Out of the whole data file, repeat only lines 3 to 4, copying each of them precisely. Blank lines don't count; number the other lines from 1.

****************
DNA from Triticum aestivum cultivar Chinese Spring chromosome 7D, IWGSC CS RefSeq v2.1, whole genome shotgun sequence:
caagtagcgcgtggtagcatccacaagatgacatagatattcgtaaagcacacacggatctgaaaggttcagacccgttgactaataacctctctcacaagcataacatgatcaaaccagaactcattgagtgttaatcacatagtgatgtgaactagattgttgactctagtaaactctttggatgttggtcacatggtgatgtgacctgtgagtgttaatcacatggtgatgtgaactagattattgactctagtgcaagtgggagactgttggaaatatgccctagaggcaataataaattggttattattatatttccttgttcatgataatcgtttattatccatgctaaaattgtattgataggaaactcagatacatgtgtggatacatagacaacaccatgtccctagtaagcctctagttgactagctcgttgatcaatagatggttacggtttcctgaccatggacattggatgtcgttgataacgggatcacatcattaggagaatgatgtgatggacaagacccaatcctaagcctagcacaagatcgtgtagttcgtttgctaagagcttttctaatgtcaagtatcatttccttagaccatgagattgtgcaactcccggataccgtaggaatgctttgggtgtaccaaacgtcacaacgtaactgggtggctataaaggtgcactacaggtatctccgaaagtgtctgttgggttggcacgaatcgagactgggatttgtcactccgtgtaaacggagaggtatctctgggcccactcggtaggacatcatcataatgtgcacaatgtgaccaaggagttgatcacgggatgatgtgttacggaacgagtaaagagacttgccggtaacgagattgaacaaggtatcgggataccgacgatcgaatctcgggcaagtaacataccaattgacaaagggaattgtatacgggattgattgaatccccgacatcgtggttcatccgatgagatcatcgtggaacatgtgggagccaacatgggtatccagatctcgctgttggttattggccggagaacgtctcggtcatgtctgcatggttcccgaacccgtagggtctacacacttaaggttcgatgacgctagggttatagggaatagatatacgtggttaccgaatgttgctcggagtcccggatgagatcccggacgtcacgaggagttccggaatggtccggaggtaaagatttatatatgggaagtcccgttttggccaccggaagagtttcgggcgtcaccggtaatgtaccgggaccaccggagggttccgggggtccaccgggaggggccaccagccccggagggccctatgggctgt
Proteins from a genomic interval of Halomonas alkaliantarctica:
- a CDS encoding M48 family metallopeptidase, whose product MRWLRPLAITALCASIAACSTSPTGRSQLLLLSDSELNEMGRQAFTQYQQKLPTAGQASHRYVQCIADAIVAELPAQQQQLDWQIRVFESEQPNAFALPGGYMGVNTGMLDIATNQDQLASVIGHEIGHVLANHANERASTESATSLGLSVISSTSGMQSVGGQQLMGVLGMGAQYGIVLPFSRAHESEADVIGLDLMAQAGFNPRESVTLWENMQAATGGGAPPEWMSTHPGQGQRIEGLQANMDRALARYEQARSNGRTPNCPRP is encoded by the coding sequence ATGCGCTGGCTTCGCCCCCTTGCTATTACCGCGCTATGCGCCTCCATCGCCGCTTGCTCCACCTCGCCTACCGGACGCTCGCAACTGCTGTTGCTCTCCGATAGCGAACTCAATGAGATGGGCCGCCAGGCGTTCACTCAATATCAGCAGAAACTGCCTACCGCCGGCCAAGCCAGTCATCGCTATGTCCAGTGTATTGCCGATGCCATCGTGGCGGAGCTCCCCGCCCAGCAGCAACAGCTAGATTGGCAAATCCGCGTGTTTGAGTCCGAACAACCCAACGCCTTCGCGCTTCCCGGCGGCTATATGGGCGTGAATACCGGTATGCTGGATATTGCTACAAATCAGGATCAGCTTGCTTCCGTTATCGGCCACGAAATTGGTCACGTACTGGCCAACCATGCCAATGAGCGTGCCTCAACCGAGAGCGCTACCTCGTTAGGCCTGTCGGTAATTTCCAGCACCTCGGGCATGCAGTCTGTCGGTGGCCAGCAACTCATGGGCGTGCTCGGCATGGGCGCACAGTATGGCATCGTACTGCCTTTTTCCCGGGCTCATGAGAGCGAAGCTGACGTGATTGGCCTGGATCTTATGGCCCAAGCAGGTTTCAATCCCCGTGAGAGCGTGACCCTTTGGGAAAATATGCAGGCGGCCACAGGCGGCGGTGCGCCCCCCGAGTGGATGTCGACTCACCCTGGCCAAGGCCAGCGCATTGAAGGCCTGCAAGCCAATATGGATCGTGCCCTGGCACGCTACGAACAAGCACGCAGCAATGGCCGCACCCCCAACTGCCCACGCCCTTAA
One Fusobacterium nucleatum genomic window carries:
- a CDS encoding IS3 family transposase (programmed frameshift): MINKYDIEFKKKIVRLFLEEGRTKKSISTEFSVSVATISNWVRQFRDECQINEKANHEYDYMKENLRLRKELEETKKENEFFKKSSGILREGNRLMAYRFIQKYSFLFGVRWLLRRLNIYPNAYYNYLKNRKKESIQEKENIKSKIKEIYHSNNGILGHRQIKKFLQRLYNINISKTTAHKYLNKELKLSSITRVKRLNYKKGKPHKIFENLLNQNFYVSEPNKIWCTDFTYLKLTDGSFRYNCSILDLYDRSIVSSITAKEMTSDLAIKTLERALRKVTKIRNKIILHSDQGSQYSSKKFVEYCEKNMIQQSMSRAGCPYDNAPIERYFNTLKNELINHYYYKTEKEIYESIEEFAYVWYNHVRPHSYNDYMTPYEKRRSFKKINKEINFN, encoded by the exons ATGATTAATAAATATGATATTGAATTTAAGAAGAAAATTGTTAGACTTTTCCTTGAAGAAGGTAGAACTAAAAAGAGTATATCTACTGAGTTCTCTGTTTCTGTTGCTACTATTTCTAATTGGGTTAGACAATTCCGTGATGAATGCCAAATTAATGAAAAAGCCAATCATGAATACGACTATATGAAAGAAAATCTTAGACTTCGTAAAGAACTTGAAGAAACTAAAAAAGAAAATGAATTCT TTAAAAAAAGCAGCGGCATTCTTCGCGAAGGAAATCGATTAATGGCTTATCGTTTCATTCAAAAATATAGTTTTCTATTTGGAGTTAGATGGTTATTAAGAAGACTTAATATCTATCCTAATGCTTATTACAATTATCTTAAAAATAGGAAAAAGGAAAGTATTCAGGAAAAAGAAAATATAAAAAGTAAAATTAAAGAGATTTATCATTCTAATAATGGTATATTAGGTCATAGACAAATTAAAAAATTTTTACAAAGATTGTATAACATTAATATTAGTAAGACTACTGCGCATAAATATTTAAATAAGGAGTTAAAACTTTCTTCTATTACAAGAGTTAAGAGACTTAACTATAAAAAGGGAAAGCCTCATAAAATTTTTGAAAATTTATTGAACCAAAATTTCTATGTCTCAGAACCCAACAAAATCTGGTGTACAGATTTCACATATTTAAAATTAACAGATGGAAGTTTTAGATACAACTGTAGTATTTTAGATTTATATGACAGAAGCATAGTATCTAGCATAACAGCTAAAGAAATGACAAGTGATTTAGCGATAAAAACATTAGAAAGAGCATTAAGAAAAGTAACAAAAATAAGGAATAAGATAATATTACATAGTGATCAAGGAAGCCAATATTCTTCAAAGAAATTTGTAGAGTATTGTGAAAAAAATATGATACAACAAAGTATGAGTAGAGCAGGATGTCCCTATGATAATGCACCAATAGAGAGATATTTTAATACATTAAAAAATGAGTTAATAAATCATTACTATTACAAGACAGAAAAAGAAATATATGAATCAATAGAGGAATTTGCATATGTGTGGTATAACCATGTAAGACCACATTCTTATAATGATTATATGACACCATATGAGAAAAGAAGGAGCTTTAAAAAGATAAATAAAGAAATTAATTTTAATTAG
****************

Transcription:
Proteins from a genomic interval of Halomonas alkaliantarctica:
- a CDS encoding M48 family metallopeptidase, whose product MRWLRPLAITALCASIAACSTSPTGRSQLLLLSDSELNEMGRQAFTQYQQKLPTAGQASHRYVQCIADAIVAELPAQQQQLDWQIRVFESEQPNAFALPGGYMGVNTGMLDIATNQDQLASVIGHEIGHVLANHANERASTESATSLGLSVISSTSGMQSVGGQQLMGVLGMGAQYGIVLPFSRAHESEADVIGLDLMAQAGFNPRESVTLWENMQAATGGGAPPEWMSTHPGQGQRIEGLQANMDRALARYEQARSNGRTPNCPRP is encoded by the coding sequence ATGCGCTGGCTTCGCCCCCTTGCTATTACCGCGCTATGCGCCTCCATCGCCGCTTGCTCCACCTCGCCTACCGGACGCTCGCAACTGCTGTTGCTCTCCGATAGCGAACTCAATGAGATGGGCCGCCAGGCGTTCACTCAATATCAGCAGAAACTGCCTACCGCCGGCCAAGCCAGTCATCGCTATGTCCAGTGTATTGCCGATGCCATCGTGGCGGAGCTCCCCGCCCAGCAGCAACAGCTAGATTGGCAAATCCGCGTGTTTGAGTCCGAACAACCCAACGCCTTCGCGCTTCCCGGCGGCTATATGGGCGTGAATACCGGTATGCTGGATATTGCTACAAATCAGGATCAGCTTGCTTCCGTTATCGGCCACGAAATTGGTCACGTACTGGCCAACCATGCCAATGAGCGTGCCTCAACCGAGAGCGCTACCTCGTTAGGCCTGTCGGTAATTTCCAGCACCTCGGGCATGCAGTCTGTCGGTGGCCAGCAACTCATGGGCGTGCTCGGCATGGGCGCACAGTATGGCATCGTACTGCCTTTTTCCCGGGCTCATGAGAGCGAAGCTGACGTGATTGGCCTGGATCTTATGGCCCAAGCAGGTTTCAATCCCCGTGAGAGCGTGACCCTTTGGGAAAATATGCAGGCGGCCACAGGCGGCGGTGCGCCCCCCGAGTGGATGTCGACTCACCCTGGCCAAGGCCAGCGCATTGAAGGCCTGCAAGCCAATATGGATCGTGCCCTGGCACGCTACGAACAAGCACGCAGCAATGGCCGCACCCCCAACTGCCCACGCCCTTAA